The Latest: Jeff Sessions forced out as attorney general
Acting attorney general expected to oversee special counsel Russia investigation
WASHINGTON – The Latest on Jeff Sessions' resignation as attorney general and President Trump's reaction to the midterms:
The new acting attorney general says he's honored that President Donald Trump has confidence in his ability to lead the Justice Department.
Matthew Whitaker said in a statement Wednesday that he is committed to "leading a fair department with the highest ethical standards, that upholds the rule of law, and seeks justice for all Americans."
Whitaker says Jeff Sessions, who was forced out Wednesday, has been a "dedicated public servant for over 40 years." He calls Sessions a man of integrity "who has served this nation well."
Whitaker became acting attorney general after Sessions resigned from the Justice Department. Sessions said in his resignation letter that the move was made at Trump's request.
Jeff Sessions has left the Justice Department for his last time as attorney general.
Sessions walked out Wednesday evening to applause from more than 150 employees who gathered in a courtyard at the Justice Department.
As he left, Sessions appeared emotional and said, "Thank you" and "God bless," before hopping into a waiting SUV.
He also shook hands with his chief of staff Matthew Whitaker, who was appointed acting attorney general on Wednesday after Sessions resigned at the president's request.
Whitaker told Sessions: "It's been an honor, sir."
Trump's relationship with Sessions frayed just weeks into his tenure, when he stepped aside from overseeing special counsel Robert Mueller's investigation into potential coordination between the president's Republican campaign and Russia.
Maine Republican Sen. Susan Collins is warning the Trump administration not to undermine the investigation of special counsel Robert Mueller following Attorney General Jeff Sessions' resignation.
In a tweet Wednesday, Collins expressed concern about the administration's announcement that Deputy Attorney General Rod Rosenstein will no longer be overseeing the probe into possible coordination between Trump's 2016 Republican campaign and Russia.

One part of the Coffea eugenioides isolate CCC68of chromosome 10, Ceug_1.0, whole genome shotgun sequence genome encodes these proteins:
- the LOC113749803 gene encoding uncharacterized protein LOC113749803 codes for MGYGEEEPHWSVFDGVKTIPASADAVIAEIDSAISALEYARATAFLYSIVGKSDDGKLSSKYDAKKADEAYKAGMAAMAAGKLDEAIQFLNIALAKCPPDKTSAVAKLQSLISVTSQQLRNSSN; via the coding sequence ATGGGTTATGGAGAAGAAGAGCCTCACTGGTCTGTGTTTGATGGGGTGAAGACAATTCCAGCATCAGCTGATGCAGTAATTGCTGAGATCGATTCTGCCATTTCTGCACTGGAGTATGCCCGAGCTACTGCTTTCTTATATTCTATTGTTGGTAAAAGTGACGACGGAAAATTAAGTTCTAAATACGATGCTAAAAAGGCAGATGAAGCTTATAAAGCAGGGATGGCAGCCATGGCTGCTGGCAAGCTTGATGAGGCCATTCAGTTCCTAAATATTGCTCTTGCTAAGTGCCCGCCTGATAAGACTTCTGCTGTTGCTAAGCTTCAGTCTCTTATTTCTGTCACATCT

She tweeted: "It is imperative that the Administration not impede the Mueller investigation." She added: "Special Counsel Mueller must be allowed to complete his work without interference_regardless of who is AG."
Sessions resigned Wednesday at the president's request. His chief of staff, Matthew Whitaker, is now expected to oversee the Mueller investigation.
Whitaker once mused about a situation in which Trump could fire Sessions and then appoint an acting attorney general who could stifle the funding of Mueller's investigation.
Acting Attorney General Matthew Whitaker is expected to oversee the special counsel's investigation into potential coordination between the president's Republican campaign and Russia now that Attorney General Jeff Sessions has resigned.
Asked Wednesday if Whitaker would take control of the probe, Justice Department spokeswoman Sarah Flores said Whitaker would be "in charge of all matters under the purview of the Department of Justice."
President Donald Trump named Whitaker as acting attorney general after Sessions resigned Wednesday. Whitaker had served as Sessions' chief of staff.
He once mused about a situation in which Trump could fire Sessions and then appoint an acting attorney general who could stifle the funding of special counsel Robert Mueller's investigation.
Trump's relationship with Sessions frayed just weeks into his tenure, when he stepped aside from the Russia investigation. Deputy Attorney General Rod Rosenstein has overseen Mueller's work.
The top Democrat on the House oversight committee says Congress should investigate "the real reason" for the "termination" of Attorney General Jeff Sessions.
Rep. Elijah Cummings of Maryland says it is not acceptable if President Donald Trump requested Sessions' resignation to interfere with the special counsel investigation into Russian election interference and possible coordination with Trump associates.
Sessions announced his resignation Wednesday.